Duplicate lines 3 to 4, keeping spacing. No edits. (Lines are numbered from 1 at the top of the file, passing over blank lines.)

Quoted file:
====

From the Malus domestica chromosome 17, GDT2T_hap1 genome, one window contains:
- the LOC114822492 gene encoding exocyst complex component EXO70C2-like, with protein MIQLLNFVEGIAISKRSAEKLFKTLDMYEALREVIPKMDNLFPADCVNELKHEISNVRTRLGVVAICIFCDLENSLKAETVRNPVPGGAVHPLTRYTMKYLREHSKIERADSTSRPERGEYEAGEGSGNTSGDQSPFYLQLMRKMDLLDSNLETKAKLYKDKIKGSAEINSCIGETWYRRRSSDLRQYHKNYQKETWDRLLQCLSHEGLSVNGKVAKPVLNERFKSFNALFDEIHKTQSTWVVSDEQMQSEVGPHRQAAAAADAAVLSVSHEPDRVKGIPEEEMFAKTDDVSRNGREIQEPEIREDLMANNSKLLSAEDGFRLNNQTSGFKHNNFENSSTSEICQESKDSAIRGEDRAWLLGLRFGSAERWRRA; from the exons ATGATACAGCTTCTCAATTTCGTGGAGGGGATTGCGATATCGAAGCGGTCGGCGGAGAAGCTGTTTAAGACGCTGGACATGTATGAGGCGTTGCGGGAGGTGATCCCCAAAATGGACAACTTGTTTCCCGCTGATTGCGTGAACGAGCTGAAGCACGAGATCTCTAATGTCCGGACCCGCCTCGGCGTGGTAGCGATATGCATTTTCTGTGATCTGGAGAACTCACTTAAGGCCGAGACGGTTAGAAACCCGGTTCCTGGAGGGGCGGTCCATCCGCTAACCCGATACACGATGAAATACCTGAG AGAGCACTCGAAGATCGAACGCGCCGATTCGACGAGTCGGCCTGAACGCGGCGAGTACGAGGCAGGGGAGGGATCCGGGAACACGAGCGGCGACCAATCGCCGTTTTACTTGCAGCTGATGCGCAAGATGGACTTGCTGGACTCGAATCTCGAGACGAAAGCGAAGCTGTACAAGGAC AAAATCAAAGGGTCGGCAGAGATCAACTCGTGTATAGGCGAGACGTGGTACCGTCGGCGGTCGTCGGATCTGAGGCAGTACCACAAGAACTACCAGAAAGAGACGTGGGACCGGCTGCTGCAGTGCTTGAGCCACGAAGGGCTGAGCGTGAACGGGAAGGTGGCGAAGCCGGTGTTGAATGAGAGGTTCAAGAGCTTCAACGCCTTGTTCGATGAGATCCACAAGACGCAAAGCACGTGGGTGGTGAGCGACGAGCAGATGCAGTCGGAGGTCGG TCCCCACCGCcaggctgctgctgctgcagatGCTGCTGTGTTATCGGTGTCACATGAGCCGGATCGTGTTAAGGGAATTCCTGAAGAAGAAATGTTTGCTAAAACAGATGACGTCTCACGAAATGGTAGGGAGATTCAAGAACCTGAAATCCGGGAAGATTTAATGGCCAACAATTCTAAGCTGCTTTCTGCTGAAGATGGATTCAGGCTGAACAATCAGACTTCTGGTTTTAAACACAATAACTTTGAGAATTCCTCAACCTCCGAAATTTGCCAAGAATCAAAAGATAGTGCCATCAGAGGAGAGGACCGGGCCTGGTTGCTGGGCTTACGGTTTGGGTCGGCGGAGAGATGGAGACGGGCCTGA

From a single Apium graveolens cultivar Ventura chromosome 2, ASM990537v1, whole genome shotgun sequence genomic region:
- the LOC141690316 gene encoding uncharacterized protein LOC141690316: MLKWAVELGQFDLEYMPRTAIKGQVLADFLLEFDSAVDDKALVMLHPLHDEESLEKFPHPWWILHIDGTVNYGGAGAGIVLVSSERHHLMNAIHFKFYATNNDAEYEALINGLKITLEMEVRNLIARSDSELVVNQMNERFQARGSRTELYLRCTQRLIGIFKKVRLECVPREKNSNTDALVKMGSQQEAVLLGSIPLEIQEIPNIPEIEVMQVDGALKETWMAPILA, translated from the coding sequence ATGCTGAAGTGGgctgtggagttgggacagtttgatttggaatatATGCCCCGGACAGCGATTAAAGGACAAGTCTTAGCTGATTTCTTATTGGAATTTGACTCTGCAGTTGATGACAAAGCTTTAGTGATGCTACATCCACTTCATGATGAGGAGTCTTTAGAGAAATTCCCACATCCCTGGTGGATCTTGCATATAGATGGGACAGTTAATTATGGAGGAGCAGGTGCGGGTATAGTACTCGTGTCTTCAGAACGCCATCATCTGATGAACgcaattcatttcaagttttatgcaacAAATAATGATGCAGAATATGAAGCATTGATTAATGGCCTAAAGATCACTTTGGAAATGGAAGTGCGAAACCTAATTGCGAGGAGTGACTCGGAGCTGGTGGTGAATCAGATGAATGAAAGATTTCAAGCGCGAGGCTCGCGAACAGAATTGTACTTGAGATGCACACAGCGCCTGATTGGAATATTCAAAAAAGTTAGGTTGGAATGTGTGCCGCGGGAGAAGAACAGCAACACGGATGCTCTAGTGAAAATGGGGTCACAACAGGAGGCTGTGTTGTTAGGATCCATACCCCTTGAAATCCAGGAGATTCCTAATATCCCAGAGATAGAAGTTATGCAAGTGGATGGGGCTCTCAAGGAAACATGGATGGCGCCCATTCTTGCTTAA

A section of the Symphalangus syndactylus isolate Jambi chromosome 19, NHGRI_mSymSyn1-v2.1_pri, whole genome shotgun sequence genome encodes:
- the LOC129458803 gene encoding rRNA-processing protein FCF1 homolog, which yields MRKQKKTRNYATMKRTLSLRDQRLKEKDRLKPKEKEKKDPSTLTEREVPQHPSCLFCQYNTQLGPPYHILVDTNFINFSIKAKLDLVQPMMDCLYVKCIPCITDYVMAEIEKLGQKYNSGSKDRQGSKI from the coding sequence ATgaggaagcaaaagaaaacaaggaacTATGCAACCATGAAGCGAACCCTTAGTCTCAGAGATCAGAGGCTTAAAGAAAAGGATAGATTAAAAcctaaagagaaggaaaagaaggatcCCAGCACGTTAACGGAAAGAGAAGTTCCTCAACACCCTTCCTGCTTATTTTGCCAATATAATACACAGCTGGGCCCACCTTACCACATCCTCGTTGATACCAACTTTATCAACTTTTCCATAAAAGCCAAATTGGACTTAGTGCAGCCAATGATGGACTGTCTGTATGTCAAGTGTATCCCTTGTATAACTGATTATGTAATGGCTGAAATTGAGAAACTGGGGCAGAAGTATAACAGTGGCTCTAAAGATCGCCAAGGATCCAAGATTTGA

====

From a single Apium graveolens cultivar Ventura chromosome 2, ASM990537v1, whole genome shotgun sequence genomic region:
- the LOC141690316 gene encoding uncharacterized protein LOC141690316: MLKWAVELGQFDLEYMPRTAIKGQVLADFLLEFDSAVDDKALVMLHPLHDEESLEKFPHPWWILHIDGTVNYGGAGAGIVLVSSERHHLMNAIHFKFYATNNDAEYEALINGLKITLEMEVRNLIARSDSELVVNQMNERFQARGSRTELYLRCTQRLIGIFKKVRLECVPREKNSNTDALVKMGSQQEAVLLGSIPLEIQEIPNIPEIEVMQVDGALKETWMAPILA, translated from the coding sequence ATGCTGAAGTGGgctgtggagttgggacagtttgatttggaatatATGCCCCGGACAGCGATTAAAGGACAAGTCTTAGCTGATTTCTTATTGGAATTTGACTCTGCAGTTGATGACAAAGCTTTAGTGATGCTACATCCACTTCATGATGAGGAGTCTTTAGAGAAATTCCCACATCCCTGGTGGATCTTGCATATAGATGGGACAGTTAATTATGGAGGAGCAGGTGCGGGTATAGTACTCGTGTCTTCAGAACGCCATCATCTGATGAACgcaattcatttcaagttttatgcaacAAATAATGATGCAGAATATGAAGCATTGATTAATGGCCTAAAGATCACTTTGGAAATGGAAGTGCGAAACCTAATTGCGAGGAGTGACTCGGAGCTGGTGGTGAATCAGATGAATGAAAGATTTCAAGCGCGAGGCTCGCGAACAGAATTGTACTTGAGATGCACACAGCGCCTGATTGGAATATTCAAAAAAGTTAGGTTGGAATGTGTGCCGCGGGAGAAGAACAGCAACACGGATGCTCTAGTGAAAATGGGGTCACAACAGGAGGCTGTGTTGTTAGGATCCATACCCCTTGAAATCCAGGAGATTCCTAATATCCCAGAGATAGAAGTTATGCAAGTGGATGGGGCTCTCAAGGAAACATGGATGGCGCCCATTCTTGCTTAA